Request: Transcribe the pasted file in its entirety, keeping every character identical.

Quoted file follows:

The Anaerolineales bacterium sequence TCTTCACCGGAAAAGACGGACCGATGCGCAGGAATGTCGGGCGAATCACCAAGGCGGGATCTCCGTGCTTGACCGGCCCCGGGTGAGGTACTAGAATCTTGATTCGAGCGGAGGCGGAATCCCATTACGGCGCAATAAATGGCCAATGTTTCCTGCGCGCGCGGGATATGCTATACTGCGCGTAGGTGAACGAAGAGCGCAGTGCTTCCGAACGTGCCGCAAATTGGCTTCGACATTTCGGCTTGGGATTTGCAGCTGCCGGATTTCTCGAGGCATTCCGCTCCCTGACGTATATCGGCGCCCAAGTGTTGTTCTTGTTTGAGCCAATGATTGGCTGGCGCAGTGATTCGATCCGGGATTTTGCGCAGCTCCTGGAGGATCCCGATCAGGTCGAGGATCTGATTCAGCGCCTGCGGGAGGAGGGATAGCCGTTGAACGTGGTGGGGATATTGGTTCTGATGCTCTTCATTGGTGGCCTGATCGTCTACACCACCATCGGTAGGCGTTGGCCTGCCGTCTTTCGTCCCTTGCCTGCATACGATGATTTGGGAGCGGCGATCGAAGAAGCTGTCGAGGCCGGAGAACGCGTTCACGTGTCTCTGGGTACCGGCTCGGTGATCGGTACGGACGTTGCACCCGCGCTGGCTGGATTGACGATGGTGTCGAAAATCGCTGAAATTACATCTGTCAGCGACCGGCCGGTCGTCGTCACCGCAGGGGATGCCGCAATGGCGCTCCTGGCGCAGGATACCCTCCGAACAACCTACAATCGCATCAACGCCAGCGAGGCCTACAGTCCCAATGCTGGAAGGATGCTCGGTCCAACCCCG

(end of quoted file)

The Anaerolineales bacterium sequence TCTTCACCGGAAAAGACGGACCGATGCGCAGGAATGTCGGGCGAATCACCAAGGCGGGATCTCCGTGCTTGACCGGCCCCGGGTGAGGTACTAGAATCTTGATTCGAGCGGAGGCGGAATCCCATTACGGCGCAATAAATGGCCAATGTTTCCTGCGCGCGCGGGATATGCTATACTGCGCGTAGGTGAACGAAGAGCGCAGTGCTTCCGAACGTGCCGCAAATTGGCTTCGACATTTCGGCTTGGGATTTGCAGCTGCCGGATTTCTCGAGGCATTCCGCTCCCTGACGTATATCGGCGCCCAAGTGTTGTTCTTGTTTGAGCCAATGATTGGCTGGCGCAGTGATTCGATCCGGGATTTTGCGCAGCTCCTGGAGGATCCCGATCAGGTCGAGGATCTGATTCAGCGCCTGCGGGAGGAGGGATAGCCGTTGAACGTGGTGGGGATATTGGTTCTGATGCTCTTCATTGGTGGCCTGATCGTCTACACCACCATCGGTAGGCGTTGGCCTGCCGTCTTTCGTCCCTTGCCTGCATACGATGATTTGGGAGCGGCGATCGAAGAAGCTGTCGAGGCCGGAGAACGCGTTCACGTGTCTCTGGGTACCGGCTCGGTGATCGGTACGGACGTTGCACCCGCGCTGGCTGGATTGACGATGGTGTCGAAAATCGCTGAAATTACATCTGTCAGCGACCGGCCGGTCGTCGTCACCGCAGGGGATGCCGCAATGGCGCTCCTGGCGCAGGATACCCTCCGAACAACCTACAATCGCATCAACGCCAGCGAGGCCTACAGTCCCAATGCTGGAAGGATGCTCGGTCCAACCCCG